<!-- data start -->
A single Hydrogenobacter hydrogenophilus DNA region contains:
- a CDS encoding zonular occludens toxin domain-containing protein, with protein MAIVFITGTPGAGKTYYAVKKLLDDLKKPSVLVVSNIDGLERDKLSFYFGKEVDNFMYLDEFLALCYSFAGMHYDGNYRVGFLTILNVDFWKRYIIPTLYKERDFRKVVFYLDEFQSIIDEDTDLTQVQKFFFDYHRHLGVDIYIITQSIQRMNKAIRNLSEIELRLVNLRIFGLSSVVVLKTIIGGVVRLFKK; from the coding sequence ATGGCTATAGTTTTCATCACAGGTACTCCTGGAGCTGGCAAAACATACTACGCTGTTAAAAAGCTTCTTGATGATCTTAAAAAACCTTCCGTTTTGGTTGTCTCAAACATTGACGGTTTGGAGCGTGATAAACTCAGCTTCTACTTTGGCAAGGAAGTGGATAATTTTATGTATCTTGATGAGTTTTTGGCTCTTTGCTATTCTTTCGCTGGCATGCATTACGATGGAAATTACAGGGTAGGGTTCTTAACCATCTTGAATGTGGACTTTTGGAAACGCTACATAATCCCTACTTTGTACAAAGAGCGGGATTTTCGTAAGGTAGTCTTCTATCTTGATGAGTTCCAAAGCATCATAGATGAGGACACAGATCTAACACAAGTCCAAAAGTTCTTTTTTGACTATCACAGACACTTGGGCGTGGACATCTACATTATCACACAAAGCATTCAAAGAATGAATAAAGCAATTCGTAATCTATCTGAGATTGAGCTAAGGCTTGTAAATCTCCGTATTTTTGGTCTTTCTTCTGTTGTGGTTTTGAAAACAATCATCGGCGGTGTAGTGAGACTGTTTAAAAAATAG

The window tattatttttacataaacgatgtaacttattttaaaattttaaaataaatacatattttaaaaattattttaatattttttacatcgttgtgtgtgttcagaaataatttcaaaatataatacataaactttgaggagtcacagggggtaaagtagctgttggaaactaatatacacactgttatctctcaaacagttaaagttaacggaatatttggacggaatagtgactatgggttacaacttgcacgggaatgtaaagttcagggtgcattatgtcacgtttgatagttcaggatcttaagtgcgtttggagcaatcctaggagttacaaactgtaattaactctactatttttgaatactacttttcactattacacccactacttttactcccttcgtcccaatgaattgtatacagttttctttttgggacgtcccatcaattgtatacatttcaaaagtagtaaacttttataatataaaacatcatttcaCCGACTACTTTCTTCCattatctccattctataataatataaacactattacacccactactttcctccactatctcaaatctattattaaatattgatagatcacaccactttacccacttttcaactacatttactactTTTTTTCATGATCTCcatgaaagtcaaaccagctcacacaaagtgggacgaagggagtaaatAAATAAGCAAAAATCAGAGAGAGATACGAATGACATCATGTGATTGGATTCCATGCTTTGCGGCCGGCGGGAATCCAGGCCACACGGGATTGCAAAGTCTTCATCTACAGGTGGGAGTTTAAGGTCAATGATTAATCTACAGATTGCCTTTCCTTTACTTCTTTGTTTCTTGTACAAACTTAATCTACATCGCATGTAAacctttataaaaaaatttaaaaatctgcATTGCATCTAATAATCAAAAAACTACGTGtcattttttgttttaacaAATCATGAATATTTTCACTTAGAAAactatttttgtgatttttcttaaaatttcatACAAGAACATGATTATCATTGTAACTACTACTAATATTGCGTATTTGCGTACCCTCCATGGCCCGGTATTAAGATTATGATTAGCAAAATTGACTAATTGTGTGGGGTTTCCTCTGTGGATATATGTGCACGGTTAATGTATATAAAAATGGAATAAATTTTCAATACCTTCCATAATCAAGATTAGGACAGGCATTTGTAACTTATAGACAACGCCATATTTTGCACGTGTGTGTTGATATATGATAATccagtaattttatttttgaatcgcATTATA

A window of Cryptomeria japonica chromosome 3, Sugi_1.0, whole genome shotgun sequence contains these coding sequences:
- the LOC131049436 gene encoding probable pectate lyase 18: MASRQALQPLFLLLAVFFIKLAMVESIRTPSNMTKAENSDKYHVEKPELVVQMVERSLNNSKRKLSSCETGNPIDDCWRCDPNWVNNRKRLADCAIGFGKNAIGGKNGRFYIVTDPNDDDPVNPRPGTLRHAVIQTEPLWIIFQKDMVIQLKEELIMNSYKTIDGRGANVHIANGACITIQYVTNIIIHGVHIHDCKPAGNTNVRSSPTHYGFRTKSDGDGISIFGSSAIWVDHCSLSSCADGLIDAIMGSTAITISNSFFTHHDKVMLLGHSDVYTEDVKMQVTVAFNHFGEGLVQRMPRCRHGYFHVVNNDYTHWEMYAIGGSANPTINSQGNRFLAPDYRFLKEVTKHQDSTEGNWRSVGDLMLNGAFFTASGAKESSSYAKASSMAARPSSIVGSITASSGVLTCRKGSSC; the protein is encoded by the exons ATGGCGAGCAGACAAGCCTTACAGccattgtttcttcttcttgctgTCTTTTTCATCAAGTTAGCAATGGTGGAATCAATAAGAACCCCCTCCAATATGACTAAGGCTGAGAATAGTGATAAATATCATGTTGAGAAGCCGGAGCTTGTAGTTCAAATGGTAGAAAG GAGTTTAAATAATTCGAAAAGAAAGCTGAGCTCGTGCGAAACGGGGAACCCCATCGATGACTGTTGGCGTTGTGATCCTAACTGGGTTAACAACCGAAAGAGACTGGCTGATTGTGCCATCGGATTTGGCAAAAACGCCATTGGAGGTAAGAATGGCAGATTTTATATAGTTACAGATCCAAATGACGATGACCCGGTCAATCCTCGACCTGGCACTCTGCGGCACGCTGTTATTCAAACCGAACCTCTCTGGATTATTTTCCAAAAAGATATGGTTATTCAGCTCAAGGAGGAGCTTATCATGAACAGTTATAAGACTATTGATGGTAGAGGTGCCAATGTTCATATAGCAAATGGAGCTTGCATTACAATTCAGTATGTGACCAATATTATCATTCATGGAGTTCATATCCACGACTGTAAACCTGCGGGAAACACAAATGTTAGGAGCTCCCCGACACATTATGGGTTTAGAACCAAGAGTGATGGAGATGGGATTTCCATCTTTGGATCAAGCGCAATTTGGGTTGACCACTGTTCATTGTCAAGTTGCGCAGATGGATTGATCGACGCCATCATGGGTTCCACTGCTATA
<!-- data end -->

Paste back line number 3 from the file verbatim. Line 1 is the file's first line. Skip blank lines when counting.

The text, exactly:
The window tattatttttacataaacgatgtaacttattttaaaattttaaaataaatacatattttaaaaattattttaatattttttacatcgttgtgtgtgttcagaaataatttcaaaatataatacataaactttgaggagtcacagggggtaaagtagctgttggaaactaatatacacactgttatctctcaaacagttaaagttaacggaatatttggacggaatagtgactatgggttacaacttgcacgggaatgtaaagttcagggtgcattatgtcacgtttgatagttcaggatcttaagtgcgtttggagcaatcctaggagttacaaactgtaattaactctactatttttgaatactacttttcactattacacccactacttttactcccttcgtcccaatgaattgtatacagttttctttttgggacgtcccatcaattgtatacatttcaaaagtagtaaacttttataatataaaacatcatttcaCCGACTACTTTCTTCCattatctccattctataataatataaacactattacacccactactttcctccactatctcaaatctattattaaatattgatagatcacaccactttacccacttttcaactacatttactactTTTTTTCATGATCTCcatgaaagtcaaaccagctcacacaaagtgggacgaagggagtaaatAAATAAGCAAAAATCAGAGAGAGATACGAATGACATCATGTGATTGGATTCCATGCTTTGCGGCCGGCGGGAATCCAGGCCACACGGGATTGCAAAGTCTTCATCTACAGGTGGGAGTTTAAGGTCAATGATTAATCTACAGATTGCCTTTCCTTTACTTCTTTGTTTCTTGTACAAACTTAATCTACATCGCATGTAAacctttataaaaaaatttaaaaatctgcATTGCATCTAATAATCAAAAAACTACGTGtcattttttgttttaacaAATCATGAATATTTTCACTTAGAAAactatttttgtgatttttcttaaaatttcatACAAGAACATGATTATCATTGTAACTACTACTAATATTGCGTATTTGCGTACCCTCCATGGCCCGGTATTAAGATTATGATTAGCAAAATTGACTAATTGTGTGGGGTTTCCTCTGTGGATATATGTGCACGGTTAATGTATATAAAAATGGAATAAATTTTCAATACCTTCCATAATCAAGATTAGGACAGGCATTTGTAACTTATAGACAACGCCATATTTTGCACGTGTGTGTTGATATATGATAATccagtaattttatttttgaatcgcATTATA